Fresh graduates are mostly aware of only one aspect of software development process – PROGRAMMING. In academic projects, almost no effort is put towards testing of what is programmed. Fresh developers can slow down the overall release process as a large number of QA cycles are required.
We faced similar problem with one such batch. In order to strengthen the process, we did the “PAPER AIRPLANE EXERCISE” with them.
The batch was invited to a conference room and each given a fresh sheets of paper. The batch was asked to create as many paper planes and finally submit the best one.
We could see a lot of creativity in the room, some even consulting youtube/other sites. Ideas were exchanged, debates happened on physics, aerodynamics for completing the task at hand. In some time, few models got created. As the task was to choose one airplane, the batch started flying each aeroplane. The one which covered maximum distance and flew smoothly was submitted.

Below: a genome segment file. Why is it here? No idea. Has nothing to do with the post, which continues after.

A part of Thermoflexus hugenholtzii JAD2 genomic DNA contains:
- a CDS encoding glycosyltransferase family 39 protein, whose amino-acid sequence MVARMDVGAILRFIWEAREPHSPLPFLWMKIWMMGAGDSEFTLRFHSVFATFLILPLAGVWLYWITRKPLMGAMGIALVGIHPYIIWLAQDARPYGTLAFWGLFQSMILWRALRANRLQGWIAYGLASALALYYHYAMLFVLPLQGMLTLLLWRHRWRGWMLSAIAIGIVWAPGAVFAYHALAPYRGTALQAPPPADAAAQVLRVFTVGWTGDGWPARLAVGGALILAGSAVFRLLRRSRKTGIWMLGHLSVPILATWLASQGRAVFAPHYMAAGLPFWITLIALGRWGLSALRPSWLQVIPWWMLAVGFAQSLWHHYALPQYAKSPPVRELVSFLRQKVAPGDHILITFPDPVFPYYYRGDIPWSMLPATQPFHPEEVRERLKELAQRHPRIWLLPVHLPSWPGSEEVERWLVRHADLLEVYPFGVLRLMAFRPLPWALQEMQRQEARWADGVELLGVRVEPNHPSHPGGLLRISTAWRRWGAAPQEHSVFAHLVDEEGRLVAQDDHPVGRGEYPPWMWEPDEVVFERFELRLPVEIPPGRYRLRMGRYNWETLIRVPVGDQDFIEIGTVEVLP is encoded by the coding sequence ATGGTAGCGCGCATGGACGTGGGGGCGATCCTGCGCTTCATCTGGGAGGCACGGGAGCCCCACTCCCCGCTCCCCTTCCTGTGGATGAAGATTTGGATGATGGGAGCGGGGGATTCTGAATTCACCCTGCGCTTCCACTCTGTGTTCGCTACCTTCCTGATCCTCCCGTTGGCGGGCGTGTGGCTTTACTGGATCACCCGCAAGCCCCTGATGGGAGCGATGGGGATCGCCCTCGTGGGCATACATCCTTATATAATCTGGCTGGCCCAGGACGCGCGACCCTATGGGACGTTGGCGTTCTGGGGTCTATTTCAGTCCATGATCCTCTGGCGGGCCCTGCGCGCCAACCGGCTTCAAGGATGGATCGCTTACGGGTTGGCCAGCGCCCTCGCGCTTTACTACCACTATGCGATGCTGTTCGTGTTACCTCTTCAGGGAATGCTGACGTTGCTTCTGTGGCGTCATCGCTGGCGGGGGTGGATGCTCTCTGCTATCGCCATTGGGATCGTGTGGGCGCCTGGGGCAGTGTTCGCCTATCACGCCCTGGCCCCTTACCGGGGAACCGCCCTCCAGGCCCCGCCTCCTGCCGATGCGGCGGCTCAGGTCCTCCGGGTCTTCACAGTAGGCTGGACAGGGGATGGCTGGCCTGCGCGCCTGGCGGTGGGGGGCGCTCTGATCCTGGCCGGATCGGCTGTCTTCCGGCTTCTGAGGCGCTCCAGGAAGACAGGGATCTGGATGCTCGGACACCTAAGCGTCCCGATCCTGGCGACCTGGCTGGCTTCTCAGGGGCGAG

Now comes the analogy.
Each airplane was tried on flying before claiming it to be best. Obviously, paper plane is of no use if it does not fly 🙂
Similar to software development, once the coding is done, it is necessary to test the code if it meets the requirements or not. Testing if your plane flies or not is like dev testing. Without dev testing, you cannot claim that your plane will fly. Developers should spend 80% time in coding and 20% time in dev testing to ensure things work as expected. Smartest developers test all scenarios that are in QA team’s plate.